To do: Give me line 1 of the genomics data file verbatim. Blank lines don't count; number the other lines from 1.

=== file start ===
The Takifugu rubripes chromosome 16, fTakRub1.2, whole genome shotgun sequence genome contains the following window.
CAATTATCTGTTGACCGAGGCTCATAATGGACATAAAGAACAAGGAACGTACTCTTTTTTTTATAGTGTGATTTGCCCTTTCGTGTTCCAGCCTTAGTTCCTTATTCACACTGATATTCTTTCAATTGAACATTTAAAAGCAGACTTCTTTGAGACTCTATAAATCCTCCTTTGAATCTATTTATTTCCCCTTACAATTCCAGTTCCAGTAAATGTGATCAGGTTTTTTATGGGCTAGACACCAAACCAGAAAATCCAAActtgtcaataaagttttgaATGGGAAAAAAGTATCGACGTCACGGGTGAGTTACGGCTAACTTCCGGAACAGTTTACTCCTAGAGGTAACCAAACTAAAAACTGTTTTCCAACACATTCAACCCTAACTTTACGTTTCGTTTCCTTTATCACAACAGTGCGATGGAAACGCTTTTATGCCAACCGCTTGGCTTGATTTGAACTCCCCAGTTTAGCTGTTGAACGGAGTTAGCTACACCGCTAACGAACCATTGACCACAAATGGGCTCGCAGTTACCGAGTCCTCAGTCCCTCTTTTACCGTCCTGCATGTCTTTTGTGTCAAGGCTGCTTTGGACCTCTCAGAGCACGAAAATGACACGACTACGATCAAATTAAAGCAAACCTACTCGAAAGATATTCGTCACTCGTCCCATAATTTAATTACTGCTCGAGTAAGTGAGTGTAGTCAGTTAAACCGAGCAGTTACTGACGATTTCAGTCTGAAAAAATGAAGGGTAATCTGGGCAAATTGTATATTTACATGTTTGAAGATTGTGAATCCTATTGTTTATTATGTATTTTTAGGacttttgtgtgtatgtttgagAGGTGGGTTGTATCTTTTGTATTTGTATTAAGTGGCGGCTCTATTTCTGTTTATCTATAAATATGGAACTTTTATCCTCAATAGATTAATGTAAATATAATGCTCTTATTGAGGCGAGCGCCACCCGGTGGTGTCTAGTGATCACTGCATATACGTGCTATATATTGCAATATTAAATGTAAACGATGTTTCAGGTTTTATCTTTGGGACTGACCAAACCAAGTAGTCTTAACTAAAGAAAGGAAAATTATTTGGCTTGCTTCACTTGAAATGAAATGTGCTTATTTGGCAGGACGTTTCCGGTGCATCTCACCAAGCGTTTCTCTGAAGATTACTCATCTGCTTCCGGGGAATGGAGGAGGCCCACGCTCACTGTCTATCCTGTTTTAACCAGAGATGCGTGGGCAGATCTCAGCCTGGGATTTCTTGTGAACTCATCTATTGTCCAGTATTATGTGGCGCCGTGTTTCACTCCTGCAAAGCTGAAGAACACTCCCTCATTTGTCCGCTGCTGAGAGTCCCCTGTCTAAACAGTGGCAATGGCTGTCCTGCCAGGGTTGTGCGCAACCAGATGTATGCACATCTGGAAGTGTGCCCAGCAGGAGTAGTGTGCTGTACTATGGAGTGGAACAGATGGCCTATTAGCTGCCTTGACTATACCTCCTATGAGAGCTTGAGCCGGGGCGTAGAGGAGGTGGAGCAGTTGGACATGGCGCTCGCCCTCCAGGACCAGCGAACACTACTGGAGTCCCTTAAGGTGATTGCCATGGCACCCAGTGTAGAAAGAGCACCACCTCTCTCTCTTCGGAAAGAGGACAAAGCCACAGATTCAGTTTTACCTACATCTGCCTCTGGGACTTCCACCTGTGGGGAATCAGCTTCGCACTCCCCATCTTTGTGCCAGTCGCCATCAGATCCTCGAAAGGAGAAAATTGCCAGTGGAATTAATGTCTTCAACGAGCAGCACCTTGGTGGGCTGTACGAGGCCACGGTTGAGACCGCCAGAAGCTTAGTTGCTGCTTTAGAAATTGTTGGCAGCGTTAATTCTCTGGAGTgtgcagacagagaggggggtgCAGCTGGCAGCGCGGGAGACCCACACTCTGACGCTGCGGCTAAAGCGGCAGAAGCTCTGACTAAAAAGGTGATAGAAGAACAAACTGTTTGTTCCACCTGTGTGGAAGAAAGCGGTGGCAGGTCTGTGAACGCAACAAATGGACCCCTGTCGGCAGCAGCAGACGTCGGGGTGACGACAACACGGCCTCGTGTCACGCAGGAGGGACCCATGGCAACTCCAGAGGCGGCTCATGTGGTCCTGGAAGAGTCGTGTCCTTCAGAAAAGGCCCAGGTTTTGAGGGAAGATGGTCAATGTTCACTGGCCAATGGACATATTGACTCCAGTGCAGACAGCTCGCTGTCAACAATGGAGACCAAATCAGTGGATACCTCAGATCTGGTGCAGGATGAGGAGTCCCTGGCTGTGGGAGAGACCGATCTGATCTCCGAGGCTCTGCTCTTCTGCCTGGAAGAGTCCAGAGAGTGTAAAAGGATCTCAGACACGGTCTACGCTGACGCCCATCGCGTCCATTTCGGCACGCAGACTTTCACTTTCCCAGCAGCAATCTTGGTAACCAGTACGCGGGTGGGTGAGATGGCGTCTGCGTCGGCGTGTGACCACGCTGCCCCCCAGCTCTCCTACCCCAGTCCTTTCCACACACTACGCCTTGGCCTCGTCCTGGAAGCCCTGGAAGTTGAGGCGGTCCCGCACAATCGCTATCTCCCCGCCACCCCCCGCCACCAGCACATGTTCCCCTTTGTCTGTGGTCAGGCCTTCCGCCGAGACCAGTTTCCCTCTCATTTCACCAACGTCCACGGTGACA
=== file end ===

The Takifugu rubripes chromosome 16, fTakRub1.2, whole genome shotgun sequence genome contains the following window.